Tuesday 29 Jul

Planting the seed

Chelsey Cope’s new band, Elms, is as earthy and native to Oklahoma as the trees that are their namesake. The soulful folk four-piece’s debut EP, Parallel Lines, was recorded at Bell Labs Recording Studio in Norman and is on its way in September. But the band has already given us a tease, with its first single, “Burn,” going live on SoundCloud on July 14.
07/22/2014 | Comments 0

Commercial rock

Center of the Universe Festival featuring Capital Cities, Young The Giant, AWOLNATION & more
Downtown Tulsa 

07/22/2014 | Comments 0

Mack truckin’

9 p.m. Friday 
Kamp’s Lounge 
1310 NW 25th St. 

07/23/2014 | Comments 0

Chevy cruisin’

Chevy Woods with Kevin Gates & more
9 p.m. Sunday 
Vibe Night Club 
227 SW 25th St. 

07/16/2014 | Comments 0

Rock steady

7 p.m. Saturday
Frontier City
11501 N. Interstate 35 Service Road 
Free with park admission 

07/16/2014 | Comments 0
Home · Articles · Reviews · Indie · Delay Trees — Delay Trees

Delay Trees — Delay Trees

The best Death Cab album Ben Gibbard didn’t write

Stephen Carradini June 16th, 2011

If you’re a longtime fan of Death Cab for Cutie feeling let down by “Codes and Keys,” fear not.


Delay Trees’ self-titled album is the best DCFC album that Ben Gibbard didn’t write. It’s put out by four Finns, proving once more that Scandinavians are just cooler and better than you.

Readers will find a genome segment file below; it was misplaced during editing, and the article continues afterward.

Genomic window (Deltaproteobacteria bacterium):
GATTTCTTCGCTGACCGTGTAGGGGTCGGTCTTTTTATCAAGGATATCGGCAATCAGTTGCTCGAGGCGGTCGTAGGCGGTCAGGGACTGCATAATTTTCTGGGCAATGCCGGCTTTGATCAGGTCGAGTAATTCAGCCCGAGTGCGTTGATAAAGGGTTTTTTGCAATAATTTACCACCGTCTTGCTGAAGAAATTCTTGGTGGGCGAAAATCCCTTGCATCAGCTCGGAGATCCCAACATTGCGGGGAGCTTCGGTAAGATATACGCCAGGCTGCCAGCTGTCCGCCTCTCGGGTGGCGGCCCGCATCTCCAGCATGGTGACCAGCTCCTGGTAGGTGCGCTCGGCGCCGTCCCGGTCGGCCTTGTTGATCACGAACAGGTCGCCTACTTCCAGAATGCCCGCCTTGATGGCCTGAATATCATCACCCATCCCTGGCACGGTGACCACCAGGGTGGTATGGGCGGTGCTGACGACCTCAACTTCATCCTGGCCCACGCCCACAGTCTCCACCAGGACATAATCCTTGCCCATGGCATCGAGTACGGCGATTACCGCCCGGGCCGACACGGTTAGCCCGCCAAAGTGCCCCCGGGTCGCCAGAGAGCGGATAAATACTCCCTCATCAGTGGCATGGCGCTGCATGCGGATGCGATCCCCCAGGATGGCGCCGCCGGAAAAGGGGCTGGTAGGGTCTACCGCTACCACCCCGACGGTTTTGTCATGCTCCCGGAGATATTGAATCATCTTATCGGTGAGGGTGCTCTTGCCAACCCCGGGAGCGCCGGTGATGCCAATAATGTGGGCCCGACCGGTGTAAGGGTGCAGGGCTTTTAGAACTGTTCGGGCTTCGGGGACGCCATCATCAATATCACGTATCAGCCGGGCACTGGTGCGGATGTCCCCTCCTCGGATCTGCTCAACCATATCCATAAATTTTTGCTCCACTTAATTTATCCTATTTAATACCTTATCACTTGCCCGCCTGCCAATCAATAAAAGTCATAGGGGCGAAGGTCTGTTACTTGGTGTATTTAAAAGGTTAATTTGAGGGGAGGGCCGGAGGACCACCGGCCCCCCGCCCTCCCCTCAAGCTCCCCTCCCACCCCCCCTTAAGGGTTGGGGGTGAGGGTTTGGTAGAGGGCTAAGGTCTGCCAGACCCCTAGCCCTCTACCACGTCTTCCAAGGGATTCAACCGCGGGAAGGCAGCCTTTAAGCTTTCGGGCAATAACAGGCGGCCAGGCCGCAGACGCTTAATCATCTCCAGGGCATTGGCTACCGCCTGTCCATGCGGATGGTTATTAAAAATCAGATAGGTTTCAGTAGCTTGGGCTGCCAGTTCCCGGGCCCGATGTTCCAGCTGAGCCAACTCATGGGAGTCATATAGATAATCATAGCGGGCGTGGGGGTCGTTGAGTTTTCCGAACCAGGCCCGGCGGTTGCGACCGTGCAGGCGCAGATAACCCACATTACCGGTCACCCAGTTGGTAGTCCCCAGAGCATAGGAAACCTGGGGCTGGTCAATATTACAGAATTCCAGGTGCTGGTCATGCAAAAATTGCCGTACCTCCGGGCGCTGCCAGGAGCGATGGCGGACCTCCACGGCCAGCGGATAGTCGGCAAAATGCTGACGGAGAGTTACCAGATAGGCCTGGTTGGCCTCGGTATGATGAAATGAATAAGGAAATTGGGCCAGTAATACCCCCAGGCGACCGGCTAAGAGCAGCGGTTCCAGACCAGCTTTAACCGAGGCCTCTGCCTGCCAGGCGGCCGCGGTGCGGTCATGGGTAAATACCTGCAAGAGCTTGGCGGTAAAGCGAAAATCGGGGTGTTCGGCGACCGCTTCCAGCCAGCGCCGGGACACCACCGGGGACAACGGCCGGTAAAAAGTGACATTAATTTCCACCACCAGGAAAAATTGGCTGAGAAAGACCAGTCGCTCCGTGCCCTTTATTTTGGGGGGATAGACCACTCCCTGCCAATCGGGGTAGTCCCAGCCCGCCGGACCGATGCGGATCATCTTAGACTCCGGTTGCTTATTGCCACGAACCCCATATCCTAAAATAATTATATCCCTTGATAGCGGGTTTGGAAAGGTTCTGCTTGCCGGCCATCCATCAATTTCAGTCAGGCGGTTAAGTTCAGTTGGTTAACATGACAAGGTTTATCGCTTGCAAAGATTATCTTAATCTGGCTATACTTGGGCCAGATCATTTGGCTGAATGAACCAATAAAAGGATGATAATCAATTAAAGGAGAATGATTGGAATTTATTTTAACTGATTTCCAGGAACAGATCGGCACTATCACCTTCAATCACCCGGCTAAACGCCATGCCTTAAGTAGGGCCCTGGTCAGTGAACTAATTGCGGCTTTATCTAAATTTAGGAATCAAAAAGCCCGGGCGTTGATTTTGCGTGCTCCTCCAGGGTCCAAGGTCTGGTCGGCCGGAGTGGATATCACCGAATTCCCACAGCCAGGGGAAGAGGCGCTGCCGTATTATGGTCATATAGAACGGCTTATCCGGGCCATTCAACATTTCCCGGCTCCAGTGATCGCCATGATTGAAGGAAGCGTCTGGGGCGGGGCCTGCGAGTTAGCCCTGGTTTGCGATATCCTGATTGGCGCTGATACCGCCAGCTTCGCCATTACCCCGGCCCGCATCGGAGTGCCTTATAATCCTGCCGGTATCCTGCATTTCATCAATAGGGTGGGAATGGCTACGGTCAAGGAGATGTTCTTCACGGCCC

The resemblance is eerie at first: Rami Vierula’s easy-going, high-pitched keen echoes Gibbard’s, while the band’s dreamy soundscapes within indie-pop structures call up comparisons to both “The Photo Album” and “Codes and Keys.”

But the aesthetic distance that Pitchfork blasted in their review of “Codes”  and I noted in passing is not present here. These songs sound grounded and intimate, despite their tightly constructed arrangements. Delay Trees’ greatest accomplishment is the fact that the appealing little cottage somehow contains a mansion inside it without losing the perks of either.

It helps that the melodies are immediate and Velcro-lined. The group bakes the cake and then melts candy bars on top of it. “About Brothers” has a beautiful “whoa-oh” section that is only trumped by the shiver-inducing one in “Tarantula/Holding On.” You know when bands try to force epic things into otherwise normal songs? That’s not what Delay Trees is about. They painstakingly build their tunes, and the payoffs are all the more great because of it (“Whales and Colors,” “In February”).

But they pass the pop-song test as well: I woke up this morning with the verse melody from “Cassette 2012” in my head. It’s an incredibly pleasant way to wake up.

Delay Trees has constructed a beautiful album that should not be missed by those who love indie pop or the mellowed side of indie rock. I foresee myself spinning this many more times this year, as it is at least equal, if not better than Death Cab’s latest. —Stephen Carradini

Download "Cassette 2012."

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